The sergeant put up the first shrine to thank him, and Gauchito Gil has since been credited with numerous miracles and honoured with many shrines, all bedecked in the distinctive red flags – which may represent his neck scarf soaked in blood – making the shrine look like the aftermath of a left-wing political demonstration after all the protesters have gone home. The shrine erected near Mercedes, on the place where he was killed, presumably began life as a simple affair, but such is the popularity of Gauchito Gil that the site has mushroomed over time into a vast villa of humble restaurants, makeshift sleeping areas and souvenir stalls; there is even a kind of museum exhibiting the offerings made to the Gauchito, such as football shirts, wedding dresses and children’s bicycles, along with more conventional rosaries. Simpler offerings, often made by passing motorists to ensure a safe journey, include ribbons and candles. January 8 sees Gauchito Gil pilgrims flock to the main shrine from the whole country. There is a close parallel with the folk-saint shrines to the Difunta Correa, whose main pilgrimage site lies near San Juan but is also honoured by smaller versions nationwide.
Mate: more than just a drink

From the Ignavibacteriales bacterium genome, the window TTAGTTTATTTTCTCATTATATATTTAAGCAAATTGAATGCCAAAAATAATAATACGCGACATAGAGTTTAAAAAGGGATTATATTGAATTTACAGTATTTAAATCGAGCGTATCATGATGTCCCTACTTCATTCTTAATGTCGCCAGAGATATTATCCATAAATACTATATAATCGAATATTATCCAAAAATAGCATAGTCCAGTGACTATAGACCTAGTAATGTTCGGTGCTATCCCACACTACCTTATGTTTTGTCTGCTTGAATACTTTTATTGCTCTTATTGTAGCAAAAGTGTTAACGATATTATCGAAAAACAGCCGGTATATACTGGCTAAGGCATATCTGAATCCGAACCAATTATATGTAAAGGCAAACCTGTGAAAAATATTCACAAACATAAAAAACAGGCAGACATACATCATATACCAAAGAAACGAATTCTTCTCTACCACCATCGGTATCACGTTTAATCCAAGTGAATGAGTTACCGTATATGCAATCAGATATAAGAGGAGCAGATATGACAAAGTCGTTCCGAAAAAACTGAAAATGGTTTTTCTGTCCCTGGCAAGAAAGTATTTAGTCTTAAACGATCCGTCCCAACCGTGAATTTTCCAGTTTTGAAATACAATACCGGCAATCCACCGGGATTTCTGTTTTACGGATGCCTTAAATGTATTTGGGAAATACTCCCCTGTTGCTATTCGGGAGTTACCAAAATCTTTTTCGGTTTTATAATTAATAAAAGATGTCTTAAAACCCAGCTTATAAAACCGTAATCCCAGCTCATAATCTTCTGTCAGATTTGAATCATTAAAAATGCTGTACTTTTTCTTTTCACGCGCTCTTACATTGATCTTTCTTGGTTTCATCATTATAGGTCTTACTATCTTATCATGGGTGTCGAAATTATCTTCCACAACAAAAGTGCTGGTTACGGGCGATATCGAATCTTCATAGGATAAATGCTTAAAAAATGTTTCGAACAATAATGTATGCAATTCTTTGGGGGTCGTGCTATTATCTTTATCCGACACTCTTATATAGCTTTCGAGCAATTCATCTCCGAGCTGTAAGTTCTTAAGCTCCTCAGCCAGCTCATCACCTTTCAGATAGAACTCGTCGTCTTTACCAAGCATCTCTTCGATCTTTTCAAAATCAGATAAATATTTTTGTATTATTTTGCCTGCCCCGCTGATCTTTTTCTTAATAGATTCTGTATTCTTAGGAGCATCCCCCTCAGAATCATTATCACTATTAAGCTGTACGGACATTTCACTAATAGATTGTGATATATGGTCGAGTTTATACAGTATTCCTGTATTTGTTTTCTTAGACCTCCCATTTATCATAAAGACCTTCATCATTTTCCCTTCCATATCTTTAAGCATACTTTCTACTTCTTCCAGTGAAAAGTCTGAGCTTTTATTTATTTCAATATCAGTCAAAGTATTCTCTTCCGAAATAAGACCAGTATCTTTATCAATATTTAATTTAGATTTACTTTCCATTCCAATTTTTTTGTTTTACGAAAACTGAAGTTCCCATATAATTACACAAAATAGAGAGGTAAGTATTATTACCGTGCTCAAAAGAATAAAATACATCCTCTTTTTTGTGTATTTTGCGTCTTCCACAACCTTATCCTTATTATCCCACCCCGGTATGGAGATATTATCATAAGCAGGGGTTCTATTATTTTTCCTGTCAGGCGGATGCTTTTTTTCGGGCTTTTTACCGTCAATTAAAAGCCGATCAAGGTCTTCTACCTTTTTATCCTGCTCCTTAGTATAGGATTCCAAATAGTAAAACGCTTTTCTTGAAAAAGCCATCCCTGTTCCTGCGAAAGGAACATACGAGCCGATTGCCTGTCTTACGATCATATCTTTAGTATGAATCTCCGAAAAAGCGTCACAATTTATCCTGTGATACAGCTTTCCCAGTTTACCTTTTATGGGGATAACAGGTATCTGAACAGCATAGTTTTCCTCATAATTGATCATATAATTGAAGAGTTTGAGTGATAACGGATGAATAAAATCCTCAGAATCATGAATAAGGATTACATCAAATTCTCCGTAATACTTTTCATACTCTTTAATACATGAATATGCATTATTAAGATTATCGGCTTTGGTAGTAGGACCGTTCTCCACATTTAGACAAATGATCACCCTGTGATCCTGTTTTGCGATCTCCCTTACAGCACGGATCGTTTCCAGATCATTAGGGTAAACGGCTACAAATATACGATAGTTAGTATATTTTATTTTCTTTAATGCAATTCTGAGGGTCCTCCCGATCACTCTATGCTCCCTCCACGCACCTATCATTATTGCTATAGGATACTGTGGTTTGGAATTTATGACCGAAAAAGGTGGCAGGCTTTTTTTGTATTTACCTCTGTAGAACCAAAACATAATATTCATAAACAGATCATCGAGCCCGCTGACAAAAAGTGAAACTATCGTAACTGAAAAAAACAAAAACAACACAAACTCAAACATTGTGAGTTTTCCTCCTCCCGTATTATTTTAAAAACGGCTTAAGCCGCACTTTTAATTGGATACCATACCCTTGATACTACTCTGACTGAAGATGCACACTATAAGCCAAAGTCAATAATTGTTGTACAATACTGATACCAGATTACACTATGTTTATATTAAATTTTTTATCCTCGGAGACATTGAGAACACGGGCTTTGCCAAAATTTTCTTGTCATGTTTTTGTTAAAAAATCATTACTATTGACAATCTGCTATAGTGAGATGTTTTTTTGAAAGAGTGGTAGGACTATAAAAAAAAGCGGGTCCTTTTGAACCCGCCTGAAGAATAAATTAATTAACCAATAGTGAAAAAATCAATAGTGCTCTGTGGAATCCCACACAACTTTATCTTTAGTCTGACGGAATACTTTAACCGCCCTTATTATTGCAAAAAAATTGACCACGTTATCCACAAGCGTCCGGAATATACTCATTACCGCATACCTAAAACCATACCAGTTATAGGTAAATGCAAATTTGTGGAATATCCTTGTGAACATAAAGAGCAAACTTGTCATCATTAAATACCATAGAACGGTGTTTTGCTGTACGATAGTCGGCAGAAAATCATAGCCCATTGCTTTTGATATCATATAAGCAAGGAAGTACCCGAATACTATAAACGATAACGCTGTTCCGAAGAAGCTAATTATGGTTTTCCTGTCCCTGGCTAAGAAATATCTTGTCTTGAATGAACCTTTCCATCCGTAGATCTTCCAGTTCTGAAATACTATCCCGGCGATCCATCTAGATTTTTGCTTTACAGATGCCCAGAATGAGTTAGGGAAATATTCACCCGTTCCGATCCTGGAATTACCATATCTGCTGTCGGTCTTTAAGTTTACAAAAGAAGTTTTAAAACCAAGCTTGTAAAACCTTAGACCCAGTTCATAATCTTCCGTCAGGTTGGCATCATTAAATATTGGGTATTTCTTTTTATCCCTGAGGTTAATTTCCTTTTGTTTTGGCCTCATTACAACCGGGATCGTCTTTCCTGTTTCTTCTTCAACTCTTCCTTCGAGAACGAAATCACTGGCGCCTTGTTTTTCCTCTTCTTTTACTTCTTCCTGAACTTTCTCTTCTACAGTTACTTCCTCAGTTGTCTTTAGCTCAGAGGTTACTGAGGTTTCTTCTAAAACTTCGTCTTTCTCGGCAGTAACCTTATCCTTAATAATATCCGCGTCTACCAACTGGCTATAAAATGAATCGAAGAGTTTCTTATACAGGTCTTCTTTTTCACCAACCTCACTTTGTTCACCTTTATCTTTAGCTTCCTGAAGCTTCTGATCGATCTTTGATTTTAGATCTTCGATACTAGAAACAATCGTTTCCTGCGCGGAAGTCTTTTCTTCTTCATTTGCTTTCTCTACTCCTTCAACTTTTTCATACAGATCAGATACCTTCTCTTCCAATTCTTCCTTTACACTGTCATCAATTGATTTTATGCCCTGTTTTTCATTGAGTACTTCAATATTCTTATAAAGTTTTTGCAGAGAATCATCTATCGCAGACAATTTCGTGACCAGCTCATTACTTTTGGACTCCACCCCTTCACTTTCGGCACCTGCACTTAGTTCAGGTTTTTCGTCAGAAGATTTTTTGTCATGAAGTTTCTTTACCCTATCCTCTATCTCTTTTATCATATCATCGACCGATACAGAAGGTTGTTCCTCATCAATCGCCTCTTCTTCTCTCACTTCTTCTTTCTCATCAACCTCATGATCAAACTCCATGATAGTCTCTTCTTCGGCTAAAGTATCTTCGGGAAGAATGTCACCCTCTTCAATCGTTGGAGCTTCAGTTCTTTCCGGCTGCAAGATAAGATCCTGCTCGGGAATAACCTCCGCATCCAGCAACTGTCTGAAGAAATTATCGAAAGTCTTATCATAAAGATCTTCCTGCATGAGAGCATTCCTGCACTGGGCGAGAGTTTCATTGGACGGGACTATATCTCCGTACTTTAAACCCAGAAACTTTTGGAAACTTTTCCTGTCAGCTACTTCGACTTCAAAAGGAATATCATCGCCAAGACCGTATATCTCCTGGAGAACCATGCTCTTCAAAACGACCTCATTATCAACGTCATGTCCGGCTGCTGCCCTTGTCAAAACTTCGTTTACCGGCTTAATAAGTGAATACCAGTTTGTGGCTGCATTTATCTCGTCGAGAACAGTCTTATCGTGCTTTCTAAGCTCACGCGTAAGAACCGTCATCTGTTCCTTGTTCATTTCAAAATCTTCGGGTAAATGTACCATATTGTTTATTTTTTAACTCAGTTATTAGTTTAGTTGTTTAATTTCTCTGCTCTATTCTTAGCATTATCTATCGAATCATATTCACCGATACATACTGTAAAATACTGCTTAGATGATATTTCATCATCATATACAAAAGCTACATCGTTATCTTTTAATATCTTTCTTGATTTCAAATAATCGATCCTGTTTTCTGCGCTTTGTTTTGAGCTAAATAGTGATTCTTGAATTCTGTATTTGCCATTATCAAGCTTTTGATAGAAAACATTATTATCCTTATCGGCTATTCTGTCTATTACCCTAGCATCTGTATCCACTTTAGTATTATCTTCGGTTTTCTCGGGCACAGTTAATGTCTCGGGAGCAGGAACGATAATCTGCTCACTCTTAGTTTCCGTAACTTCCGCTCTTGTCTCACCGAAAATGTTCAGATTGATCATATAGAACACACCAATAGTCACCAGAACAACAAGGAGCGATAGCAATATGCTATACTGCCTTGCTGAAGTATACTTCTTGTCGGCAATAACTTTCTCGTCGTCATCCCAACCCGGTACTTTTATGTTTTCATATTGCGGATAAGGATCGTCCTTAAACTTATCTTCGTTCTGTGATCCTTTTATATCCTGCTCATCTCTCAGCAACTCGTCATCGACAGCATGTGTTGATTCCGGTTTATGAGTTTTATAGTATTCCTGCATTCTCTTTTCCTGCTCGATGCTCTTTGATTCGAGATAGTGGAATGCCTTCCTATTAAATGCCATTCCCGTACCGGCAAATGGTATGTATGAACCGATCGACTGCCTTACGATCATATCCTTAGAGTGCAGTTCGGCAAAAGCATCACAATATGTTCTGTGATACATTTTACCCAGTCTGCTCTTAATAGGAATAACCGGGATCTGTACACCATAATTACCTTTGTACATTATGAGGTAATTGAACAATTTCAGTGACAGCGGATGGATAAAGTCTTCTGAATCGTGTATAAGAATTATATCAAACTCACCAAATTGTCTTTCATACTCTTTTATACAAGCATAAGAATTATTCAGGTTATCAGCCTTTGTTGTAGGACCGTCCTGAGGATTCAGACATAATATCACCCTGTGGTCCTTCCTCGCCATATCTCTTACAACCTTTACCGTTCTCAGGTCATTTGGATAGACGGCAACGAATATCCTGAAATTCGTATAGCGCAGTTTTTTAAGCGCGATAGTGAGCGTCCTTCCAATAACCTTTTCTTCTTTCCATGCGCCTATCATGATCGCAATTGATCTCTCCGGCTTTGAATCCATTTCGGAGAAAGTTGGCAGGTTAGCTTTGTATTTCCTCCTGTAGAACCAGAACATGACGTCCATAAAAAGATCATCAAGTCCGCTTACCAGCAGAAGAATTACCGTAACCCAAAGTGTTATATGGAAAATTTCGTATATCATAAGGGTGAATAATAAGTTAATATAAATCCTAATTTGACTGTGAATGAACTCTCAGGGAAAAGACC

Mate: more than just a drink
The herby leaves used in making mate, Argentina’s national beverage, come from an evergreen tree, Ilex paraguayensis, a member of the holly family that grows in northeastern Argentina, southern Brazil and Paraguay. Its leaves and buds are harvested with machetes in the dry southern winter (June–Aug) and used to make the yerba or mate herb. The preparation process for good yerba is complex and subtle: first comes the zapecado, literally “opening of the eyes”, when the mate leaves are dry-roasted over a fire, to prevent fermentation and keep the leaves green. They are then coarsely ground, bagged and left to mature in dry sheds for nine months to a year, though this is sometimes artificially accelerated to two months or even less. A milling process then results in either coarse caá-guazú “big herb”, or the more refined caá-mini.